Professional baseball players hope to hit the ground running at the start of their careers. With so many peers surrounding them, competing for limited jobs, getting out strong is of the essence. A player with one of the best starts one could hope for belongs to Texas Rangers pitching prospect Cody Ege, who has piled up positive results in the early going.
The left-handed Ege was a three-time All-State selection at Washington High school in Cherokee, Iowa, finishing with the seventh-lowest ERA in state high school history. After a 6-2 record and 0.97 ERA as a senior, he headed off to college at Louisville.
Ege immediately became a shutdown reliever for the Cardinals. In 78 career games over three seasons, he was an impressive 6-2 with a 2.45 ERA and 80 strikeouts in 58.2 innings.
He was 4-1 with a 1.04 ERA in 2013, with his biggest contribution being the game-clinching strikeout he had of Vanderbilt’s Mike Yastrzemski (grandson of Carl) to send Louisville to the College World Series. His production was enough to earn the junior a 15th-round selection by the Rangers in the that year’s MLB Draft.
As previously mentioned, the southpaw burst out of the gate like he had been there before. He pitched at three different levels last year, going a combined 4-0 with a 0.90 ERA in 17 games, while striking out 39 in 30 innings.
The 23-year-old is off to another strong start this season, pitching for High Single-A Myrtle Beach. He is 3-0 with a 4.00 ERA and two saves in 14 relief appearances, and has struck out 25 in 27 innings.
This past offseason, I was able to ask Ege some questions about his career. Keep reading for more information on this fast-moving prospect.
Cody Ege Interview:
Who was your favorite player when you were growing up, and why?: While I was growing up I had a few favorite players. A couple to name would be Cal Ripken Jr., Rafael Palmeiro and Alex Rodriguez.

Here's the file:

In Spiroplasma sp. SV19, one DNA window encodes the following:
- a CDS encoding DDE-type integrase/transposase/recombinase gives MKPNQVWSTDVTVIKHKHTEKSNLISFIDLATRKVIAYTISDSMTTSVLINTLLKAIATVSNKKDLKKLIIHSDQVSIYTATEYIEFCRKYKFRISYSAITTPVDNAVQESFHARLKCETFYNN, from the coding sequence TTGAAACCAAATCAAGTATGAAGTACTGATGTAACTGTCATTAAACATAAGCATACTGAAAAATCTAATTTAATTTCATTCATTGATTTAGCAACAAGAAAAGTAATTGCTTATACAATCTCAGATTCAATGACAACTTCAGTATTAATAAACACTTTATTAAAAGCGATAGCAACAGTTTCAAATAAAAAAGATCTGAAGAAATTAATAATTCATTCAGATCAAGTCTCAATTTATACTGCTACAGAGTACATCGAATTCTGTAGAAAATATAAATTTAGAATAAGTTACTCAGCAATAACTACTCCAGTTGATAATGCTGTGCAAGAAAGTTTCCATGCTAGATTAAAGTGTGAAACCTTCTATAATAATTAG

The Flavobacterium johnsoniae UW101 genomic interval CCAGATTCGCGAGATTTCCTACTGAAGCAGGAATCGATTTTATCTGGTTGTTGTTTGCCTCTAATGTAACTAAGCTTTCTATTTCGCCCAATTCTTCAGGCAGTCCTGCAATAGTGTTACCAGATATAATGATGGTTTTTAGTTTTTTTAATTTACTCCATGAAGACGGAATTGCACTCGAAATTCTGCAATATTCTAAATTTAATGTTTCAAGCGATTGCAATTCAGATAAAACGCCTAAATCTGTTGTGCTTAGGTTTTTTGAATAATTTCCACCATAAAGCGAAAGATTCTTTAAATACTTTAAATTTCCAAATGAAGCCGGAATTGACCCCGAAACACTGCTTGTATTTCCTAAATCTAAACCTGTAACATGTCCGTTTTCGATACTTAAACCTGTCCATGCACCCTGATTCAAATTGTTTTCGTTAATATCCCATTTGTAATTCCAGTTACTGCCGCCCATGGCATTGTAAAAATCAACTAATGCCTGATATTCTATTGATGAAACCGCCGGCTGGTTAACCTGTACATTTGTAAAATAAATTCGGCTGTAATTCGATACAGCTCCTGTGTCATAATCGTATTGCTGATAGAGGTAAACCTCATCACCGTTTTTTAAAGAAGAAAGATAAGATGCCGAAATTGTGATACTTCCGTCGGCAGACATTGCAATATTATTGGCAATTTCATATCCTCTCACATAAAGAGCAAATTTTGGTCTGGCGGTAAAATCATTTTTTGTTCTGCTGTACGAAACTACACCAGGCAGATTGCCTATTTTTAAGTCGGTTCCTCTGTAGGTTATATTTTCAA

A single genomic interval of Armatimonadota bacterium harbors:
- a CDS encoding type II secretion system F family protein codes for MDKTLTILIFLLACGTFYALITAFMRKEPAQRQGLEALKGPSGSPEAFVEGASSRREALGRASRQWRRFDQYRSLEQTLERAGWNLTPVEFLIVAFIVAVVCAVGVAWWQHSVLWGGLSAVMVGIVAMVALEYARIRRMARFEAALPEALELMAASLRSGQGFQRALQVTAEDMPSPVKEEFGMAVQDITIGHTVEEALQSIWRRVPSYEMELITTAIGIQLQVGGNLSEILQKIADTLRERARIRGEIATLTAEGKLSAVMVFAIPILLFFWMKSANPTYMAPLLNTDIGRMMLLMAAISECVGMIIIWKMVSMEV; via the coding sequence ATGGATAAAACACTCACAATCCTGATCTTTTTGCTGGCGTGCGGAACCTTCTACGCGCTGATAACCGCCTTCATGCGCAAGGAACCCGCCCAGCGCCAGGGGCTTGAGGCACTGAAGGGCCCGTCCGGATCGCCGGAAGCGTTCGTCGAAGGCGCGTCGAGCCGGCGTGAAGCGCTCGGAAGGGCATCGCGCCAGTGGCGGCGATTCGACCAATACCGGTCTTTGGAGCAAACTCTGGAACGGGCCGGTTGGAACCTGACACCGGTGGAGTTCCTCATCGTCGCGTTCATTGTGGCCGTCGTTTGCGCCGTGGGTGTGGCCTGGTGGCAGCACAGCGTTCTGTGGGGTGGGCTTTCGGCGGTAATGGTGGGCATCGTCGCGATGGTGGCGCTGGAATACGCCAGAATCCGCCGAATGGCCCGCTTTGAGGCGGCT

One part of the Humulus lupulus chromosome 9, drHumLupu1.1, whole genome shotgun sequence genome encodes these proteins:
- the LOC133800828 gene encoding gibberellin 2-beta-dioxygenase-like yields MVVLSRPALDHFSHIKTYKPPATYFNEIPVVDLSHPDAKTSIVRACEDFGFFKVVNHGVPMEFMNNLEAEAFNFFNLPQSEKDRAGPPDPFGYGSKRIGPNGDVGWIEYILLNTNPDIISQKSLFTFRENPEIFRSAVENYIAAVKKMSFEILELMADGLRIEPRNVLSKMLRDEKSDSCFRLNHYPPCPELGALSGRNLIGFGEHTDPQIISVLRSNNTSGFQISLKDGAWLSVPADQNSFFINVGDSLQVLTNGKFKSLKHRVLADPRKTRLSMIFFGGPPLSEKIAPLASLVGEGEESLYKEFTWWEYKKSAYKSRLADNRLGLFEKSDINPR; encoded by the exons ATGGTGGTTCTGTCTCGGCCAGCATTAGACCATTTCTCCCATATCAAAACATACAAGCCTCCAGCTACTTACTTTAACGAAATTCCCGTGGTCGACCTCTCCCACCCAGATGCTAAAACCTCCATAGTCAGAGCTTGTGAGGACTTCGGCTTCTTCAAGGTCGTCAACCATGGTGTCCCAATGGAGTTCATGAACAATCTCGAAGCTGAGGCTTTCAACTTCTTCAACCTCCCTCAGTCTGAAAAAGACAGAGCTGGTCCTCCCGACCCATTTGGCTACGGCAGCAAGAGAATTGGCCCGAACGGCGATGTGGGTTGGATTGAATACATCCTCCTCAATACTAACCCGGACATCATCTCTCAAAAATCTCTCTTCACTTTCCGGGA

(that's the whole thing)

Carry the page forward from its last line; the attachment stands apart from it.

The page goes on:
I liked Ripken because of the toughness he had. To play in so many consecutive games is insane.
I liked Palmeiro because of his beautiful left handed swing. And A-Rod always had my attention from the beginning because he dominated at a young age.
How did you wind up attending Louisville?: Matt Koch, a former high school teammate, attended Louisville the year before me. His dad, Scott, was our high school coach, and he made sure I would throw every time someone was there to watch Matt. The deal was sealed after I went down to Jupiter, Florida and threw down there for a team from Chicago. Took my visit to Louisville and knew that’s where I wanted to call home for the next few years.
Can you describe what the draft process was like for you?: The draft process was simple for me. I didn’t want to think about it at all because we had a chance to go to Omaha. So the process was simple. I was so focused on the game I didn’t have time to think about the draft.
What pitches do you throw and which do you think you need to work on the most?: I throw a fastball, slider and changeup. I think I just need to develop every pitch and build confidence to be able to throw any pitch in any count. Just to develop my game all around.
You had a great professional debut in 2013. How can you top that?: The three months I played professionally was as fun as it gets. Every outing I wanted to show everyone what I was made of. The one thing I will never be is complacent. To be called complacent could be the worst thing you could ever be called. I will always be hungry for more no matter who I’m playing or what level I am at.
What was the most difficult thing to get used to about being a professional player?: The toughest thing to get used to was playing every day of the week. In college you have to be ready for three days of the week. Professionally, it’s every day. Every single day you need to go out and work your tail off to get yourself better without a coach holding your hand.
Who has been your most influential coach or manager?: There have been several coaches that have influenced me throughout my career. I have been blessed with coaches that have only wanted the best for me and the teams. It makes it easy to play for guys like that.
What will you need to do to be able to make the major leagues?: I think to make the league it’s all about consistency and resilience. The guys that play in the majors are exactly that. Each and every day they go out you know what you’re going to get from them. And when they fail, they bounce back the next day and are hungry for another opportunity.
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